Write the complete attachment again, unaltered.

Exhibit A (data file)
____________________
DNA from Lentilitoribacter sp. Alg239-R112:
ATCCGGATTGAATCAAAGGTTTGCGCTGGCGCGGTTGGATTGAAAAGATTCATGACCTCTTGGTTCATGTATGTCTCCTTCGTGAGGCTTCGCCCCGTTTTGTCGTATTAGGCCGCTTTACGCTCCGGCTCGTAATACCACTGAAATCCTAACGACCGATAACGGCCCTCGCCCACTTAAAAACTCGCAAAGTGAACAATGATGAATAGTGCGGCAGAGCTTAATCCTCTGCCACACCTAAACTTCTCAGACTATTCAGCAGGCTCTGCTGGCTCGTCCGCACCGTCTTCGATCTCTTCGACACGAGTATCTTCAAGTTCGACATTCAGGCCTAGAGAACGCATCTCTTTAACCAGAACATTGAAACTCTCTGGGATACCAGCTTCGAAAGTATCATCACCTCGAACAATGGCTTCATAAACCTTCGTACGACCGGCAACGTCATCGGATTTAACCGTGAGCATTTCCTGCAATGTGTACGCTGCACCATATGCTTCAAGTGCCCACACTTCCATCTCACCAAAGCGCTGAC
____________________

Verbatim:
DNA from Lentilitoribacter sp. Alg239-R112:
ATCCGGATTGAATCAAAGGTTTGCGCTGGCGCGGTTGGATTGAAAAGATTCATGACCTCTTGGTTCATGTATGTCTCCTTCGTGAGGCTTCGCCCCGTTTTGTCGTATTAGGCCGCTTTACGCTCCGGCTCGTAATACCACTGAAATCCTAACGACCGATAACGGCCCTCGCCCACTTAAAAACTCGCAAAGTGAACAATGATGAATAGTGCGGCAGAGCTTAATCCTCTGCCACACCTAAACTTCTCAGACTATTCAGCAGGCTCTGCTGGCTCGTCCGCACCGTCTTCGATCTCTTCGACACGAGTATCTTCAAGTTCGACATTCAGGCCTAGAGAACGCATCTCTTTAACCAGAACATTGAAACTCTCTGGGATACCAGCTTCGAAAGTATCATCACCTCGAACAATGGCTTCATAAACCTTCGTACGACCGGCAACGTCATCGGATTTAACCGTGAGCATTTCCTGCAATGTGTACGCTGCACCATATGCTTCAAGTGCCCACACTTCCATCTCACCAAAGCGCTGAC